An Overview of the Commons Society
Private ownership for the Common Good
A new business model for the 21st century
Increasingly, extractive profit alone is being recognised as an unsustainable global operating system. Narrow definitions of wealth and the transactional money system divert us from meeting our real needs.
Whilst private ownership fosters creativity and entrepreneurship in the productive economy, both less-regulated (free) and more-regulated (social) markets rarely provide stable enabling environments for sustainable growth or regenerative economic development.
‘Unreal’ secondary markets allow mergers, takeovers and the sale of companies, often when businesses are starting to be successful. This means that assets are sold, purpose is changed or redefined by new owners, generating anxiety and loss of morale on the part of both management and workers. It also means that shareholders stop being investors and become speculators and the legacy of originator owners can be lost.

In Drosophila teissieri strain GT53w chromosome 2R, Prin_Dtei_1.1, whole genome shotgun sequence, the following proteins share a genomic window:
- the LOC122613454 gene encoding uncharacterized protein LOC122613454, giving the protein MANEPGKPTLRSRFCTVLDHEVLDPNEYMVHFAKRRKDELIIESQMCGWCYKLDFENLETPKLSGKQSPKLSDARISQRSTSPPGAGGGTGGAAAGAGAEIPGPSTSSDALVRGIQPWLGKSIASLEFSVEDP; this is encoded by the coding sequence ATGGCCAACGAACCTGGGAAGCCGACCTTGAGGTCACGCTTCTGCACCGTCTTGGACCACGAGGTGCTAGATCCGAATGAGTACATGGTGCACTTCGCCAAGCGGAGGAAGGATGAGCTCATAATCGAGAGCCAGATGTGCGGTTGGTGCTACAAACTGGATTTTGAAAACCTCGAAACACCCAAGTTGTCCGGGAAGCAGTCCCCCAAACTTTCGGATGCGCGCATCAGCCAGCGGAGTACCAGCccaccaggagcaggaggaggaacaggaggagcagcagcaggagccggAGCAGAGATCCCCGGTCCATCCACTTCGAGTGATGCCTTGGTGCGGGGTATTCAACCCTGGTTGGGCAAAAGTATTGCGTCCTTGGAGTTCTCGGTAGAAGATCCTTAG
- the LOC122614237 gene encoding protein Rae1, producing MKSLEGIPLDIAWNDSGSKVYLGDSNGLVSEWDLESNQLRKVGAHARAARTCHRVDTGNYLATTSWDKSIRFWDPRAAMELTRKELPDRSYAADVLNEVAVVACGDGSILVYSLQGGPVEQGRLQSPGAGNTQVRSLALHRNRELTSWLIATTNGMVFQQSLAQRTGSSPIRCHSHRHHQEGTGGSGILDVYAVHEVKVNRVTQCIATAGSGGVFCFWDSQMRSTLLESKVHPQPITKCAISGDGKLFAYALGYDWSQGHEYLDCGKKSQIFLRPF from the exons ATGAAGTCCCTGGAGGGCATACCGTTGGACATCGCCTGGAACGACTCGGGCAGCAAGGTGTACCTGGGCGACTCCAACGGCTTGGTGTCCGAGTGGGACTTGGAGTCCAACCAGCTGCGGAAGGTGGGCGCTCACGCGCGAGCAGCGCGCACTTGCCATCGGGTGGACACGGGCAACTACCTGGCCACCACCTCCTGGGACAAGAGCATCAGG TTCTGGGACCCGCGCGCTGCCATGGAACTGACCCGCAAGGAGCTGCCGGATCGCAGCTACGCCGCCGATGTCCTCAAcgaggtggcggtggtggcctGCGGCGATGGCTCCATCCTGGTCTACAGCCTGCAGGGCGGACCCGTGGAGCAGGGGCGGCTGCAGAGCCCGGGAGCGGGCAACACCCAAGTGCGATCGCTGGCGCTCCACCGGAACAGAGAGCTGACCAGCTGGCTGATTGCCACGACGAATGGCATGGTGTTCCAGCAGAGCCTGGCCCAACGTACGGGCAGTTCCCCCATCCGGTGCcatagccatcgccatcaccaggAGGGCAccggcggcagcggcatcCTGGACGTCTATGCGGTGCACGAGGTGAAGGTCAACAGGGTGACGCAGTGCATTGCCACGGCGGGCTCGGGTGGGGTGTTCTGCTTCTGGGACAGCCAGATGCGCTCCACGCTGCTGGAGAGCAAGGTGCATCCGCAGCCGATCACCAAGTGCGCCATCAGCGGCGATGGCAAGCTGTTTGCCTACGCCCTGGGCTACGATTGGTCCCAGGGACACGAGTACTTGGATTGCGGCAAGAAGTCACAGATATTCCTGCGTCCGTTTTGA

On the other hand, public ownership presents profound challenges, often suppressing creativity, agility and accountability due to political short-termism resulting in inconsistent leadership.
However at this point in the 21st century we are on the threshold of welcoming a third phase of capitalism, that might be termed “the self regulated market”, in which new blends of ownerships and hybrid organisations solve these long standing problems. (Otto Scharmer ‘Seven Acupuncture Points for Shifting Capitalism’)
Commons Societies deliver functional self-regulating businesses that take into account the human and environmental commons and provide a creative, enabling and collaborative environment in which all may flourish.
In a Civil Ecology Enterprise Network private ownership and common ownership work synergistically deploying corporate wealth for the common good, without trammelling entrepreneurial freedom and creativity.